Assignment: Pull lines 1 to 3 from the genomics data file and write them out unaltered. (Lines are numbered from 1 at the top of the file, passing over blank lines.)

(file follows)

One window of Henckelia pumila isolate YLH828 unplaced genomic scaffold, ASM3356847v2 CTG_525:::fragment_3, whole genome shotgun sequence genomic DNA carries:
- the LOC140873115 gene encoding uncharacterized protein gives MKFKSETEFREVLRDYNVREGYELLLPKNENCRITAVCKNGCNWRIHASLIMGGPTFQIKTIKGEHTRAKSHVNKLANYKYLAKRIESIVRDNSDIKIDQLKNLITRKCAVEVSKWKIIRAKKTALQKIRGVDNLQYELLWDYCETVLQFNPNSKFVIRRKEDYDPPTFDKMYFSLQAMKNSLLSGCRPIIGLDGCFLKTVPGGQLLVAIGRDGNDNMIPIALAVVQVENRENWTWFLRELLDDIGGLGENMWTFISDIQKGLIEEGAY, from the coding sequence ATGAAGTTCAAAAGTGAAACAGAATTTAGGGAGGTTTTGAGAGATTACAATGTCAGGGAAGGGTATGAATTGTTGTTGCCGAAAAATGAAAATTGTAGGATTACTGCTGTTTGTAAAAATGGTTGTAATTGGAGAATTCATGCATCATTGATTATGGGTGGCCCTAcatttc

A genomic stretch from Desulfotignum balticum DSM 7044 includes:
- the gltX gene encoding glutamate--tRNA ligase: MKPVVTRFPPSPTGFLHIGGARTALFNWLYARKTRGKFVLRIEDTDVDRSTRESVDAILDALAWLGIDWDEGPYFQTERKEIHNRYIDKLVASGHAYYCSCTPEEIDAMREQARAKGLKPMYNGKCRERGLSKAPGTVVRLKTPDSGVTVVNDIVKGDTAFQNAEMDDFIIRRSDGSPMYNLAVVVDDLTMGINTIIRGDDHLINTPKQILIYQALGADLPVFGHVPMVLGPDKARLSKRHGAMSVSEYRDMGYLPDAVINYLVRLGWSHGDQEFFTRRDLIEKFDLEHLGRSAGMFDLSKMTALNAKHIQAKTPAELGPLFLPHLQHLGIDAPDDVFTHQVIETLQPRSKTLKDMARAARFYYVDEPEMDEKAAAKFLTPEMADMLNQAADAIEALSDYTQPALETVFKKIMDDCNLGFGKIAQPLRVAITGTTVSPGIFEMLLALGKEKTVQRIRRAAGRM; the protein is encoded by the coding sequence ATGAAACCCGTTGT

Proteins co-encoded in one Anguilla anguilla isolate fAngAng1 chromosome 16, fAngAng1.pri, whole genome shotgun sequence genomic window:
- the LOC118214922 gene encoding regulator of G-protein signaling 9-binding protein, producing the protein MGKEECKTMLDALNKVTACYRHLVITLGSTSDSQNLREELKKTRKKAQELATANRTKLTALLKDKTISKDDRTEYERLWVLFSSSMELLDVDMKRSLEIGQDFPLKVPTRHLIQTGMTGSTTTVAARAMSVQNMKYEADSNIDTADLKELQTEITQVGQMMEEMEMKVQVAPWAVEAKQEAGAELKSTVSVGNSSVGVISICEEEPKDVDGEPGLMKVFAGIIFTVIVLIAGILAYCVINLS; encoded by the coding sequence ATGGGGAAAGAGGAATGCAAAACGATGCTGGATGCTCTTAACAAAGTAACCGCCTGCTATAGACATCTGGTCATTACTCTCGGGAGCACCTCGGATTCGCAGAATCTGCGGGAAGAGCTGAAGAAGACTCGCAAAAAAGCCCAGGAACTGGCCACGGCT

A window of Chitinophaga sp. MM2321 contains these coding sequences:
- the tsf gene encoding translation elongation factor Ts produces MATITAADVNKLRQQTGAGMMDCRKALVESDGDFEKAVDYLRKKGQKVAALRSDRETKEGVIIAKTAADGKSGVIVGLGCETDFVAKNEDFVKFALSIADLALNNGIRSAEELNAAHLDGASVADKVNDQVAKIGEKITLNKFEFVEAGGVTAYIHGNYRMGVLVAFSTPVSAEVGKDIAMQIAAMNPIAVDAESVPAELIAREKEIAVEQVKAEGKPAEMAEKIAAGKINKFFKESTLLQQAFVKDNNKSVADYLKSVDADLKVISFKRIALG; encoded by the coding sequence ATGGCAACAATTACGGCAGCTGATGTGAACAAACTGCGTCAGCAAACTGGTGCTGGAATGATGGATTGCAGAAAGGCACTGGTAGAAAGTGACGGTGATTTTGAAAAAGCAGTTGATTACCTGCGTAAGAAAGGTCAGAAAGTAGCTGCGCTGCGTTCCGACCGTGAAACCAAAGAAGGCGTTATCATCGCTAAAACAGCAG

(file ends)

One window of Henckelia pumila isolate YLH828 unplaced genomic scaffold, ASM3356847v2 CTG_525:::fragment_3, whole genome shotgun sequence genomic DNA carries:
- the LOC140873115 gene encoding uncharacterized protein gives MKFKSETEFREVLRDYNVREGYELLLPKNENCRITAVCKNGCNWRIHASLIMGGPTFQIKTIKGEHTRAKSHVNKLANYKYLAKRIESIVRDNSDIKIDQLKNLITRKCAVEVSKWKIIRAKKTALQKIRGVDNLQYELLWDYCETVLQFNPNSKFVIRRKEDYDPPTFDKMYFSLQAMKNSLLSGCRPIIGLDGCFLKTVPGGQLLVAIGRDGNDNMIPIALAVVQVENRENWTWFLRELLDDIGGLGENMWTFISDIQKGLIEEGAY, from the coding sequence ATGAAGTTCAAAAGTGAAACAGAATTTAGGGAGGTTTTGAGAGATTACAATGTCAGGGAAGGGTATGAATTGTTGTTGCCGAAAAATGAAAATTGTAGGATTACTGCTGTTTGTAAAAATGGTTGTAATTGGAGAATTCATGCATCATTGATTATGGGTGGCCCTAcatttc

A genomic stretch from Desulfotignum balticum DSM 7044 includes: